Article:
Published at Thursday, August 22nd 2019. by Jolie Bernard in Garage.
Parking Guide: It’s not uncommon to find an assortment of parking scratches and bruises in residential garages. One of the most popular remedies is the old tennis ball on a string hanging from the ceiling trick. This is a time tested remedy that works, but there are also modern solutions as well. Enter laser and proximity parking guides. Laser guides typically attach to the ceiling on or near the garage door opener. When the door is opened, the laser is activated and lights up a beam. All you have to do is line up the beam to a particular spot on your dashboard when your vehicle is already parked. Then, each time you pull in, let the preset beam show you where to stop. You can get just a single laser or a dual-laser depending on the needs of your garage. Proximity sensors, unlike lasers, mount on the wall you approach when you park in your garage. With these, you simply preset the distance between your bumper and the sensor. Then, as you approach, the sensor will tell you when to stop. Some models even act like a stoplight, with a yellow caution lamp, followed by a red stop lamp.
Metal, on the other hand, doesn’t have to reside in a temperature-controlled environment. The design is for use in extreme conditions. Higher-grade systems often come with a rust-resistant finish. They also do not warp when exposed to water or high heat. You can choose from aluminum, mid-grade steel, and high-grade steel. Aluminum design is for use in trailers; however, it is popular in garages due to its rust resistance and durability. It is soft and can dent easily.
If you own a home with a garage, it is likely that you are not making full use of the space that is available. As a matter of fact, the garage tends to be one of the more cluttered areas of the home and it finds its way into this situation over the course of time. After all, the garage is an area of the home that is not open to the public eye in most cases and it is often the choice location for items that do not have any logical place in the home. Before long, we find that the area is cramped and we may not even be able to park a car in the garage as a result. What are some of the things that you can do in order to make more space in the garage?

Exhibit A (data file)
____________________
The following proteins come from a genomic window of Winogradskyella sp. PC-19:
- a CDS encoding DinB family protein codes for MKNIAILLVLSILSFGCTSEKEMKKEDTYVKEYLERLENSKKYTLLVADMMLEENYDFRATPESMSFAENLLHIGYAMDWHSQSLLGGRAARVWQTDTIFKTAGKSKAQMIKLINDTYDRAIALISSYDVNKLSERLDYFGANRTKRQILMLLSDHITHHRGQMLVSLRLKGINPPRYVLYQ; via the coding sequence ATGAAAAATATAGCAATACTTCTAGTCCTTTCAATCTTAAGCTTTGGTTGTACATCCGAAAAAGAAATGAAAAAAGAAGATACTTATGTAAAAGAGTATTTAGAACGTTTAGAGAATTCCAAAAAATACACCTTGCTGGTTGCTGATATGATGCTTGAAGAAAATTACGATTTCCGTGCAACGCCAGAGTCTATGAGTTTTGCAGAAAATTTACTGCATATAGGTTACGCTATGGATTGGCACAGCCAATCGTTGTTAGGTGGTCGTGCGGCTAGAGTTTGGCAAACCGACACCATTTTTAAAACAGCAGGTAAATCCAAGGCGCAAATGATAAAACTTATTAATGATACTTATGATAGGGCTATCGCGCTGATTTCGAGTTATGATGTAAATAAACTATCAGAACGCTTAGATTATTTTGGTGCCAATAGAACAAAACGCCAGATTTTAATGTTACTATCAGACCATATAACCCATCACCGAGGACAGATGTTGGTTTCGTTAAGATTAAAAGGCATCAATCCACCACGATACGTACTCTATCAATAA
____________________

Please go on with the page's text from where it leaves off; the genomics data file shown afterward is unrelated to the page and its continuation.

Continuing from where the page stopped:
Wood or Metal: Garage cabinets come in wood or metal. Both substances have their benefits and their drawbacks. The one you choose ultimately depends on your needs, budget, and tastes. With wood, you have the advantage of more sizes and shapes than you do with metal. You also have a wider variety of powder coat colors from which to choose. The majority of these systems use a medium density fiberboard (MDF), which is strong and dense. Its use creates a long-lasting unit. What you need to look for is a system that has a protective finish. Those without this finish will not last as long and are not as durable in areas that are not temperature controlled.
Plastic pegboard hooks are ideal for holding tools and other hang-able items. This facilitates sorting of tools as retrieve the items as and when needed. One can easily replace the items back in the place after finished off the task. They are infect an ideal solution for easily organizing and storing tools and other garage items. They aren’t very difficult to find and can be bought from any home improvement or hardware store. The items are held securely because the hooks are designed in such a way that they have a deep curved shape. Another efficient storage solution for tools, pots and pans, school materials and arts and crafts supplies are pegboards. The items are kept hung on the board with the help of Peg board pegs. Due to constant removal and placing of items the pegs might get a little loose but there numerous ways to deal with this problem. One can keep the pegs securely fastened to the pegboard by attaching them with a screw and nut and even using adhesive of superior quality.
Anyway, I’ve learned that working on cars is a whole lot easier if my garage is as clean and organized as possible. That’s why I’ve got pegboards all along each wall, several toolboxes, and a bunch of oil absorbent pads right at my side. I’ve gotten in the habit of hanging my tools neatly on the pegboards or placing them in a toolbox as soon as I’m done using them. This cuts down on wasted time because I no longer have to spend five minutes looking for a particular wrench. I know exactly where it is at all times.
One of my hobbies is tinkering on old cars in my garage. To me there’s nothing more relaxing than getting under the hood of what someone else considers a ”piece of junk” and doing my thing to make it run again. I’m not quite at the point where I can say that I restore classic cars, but that’s definitely my goal someday. It takes money to get into that game, though, so for now I just practice on old beaters that I find for a couple hundred bucks each. Once I get the vehicles running again, I can usually find a buyer and recoup my costs.
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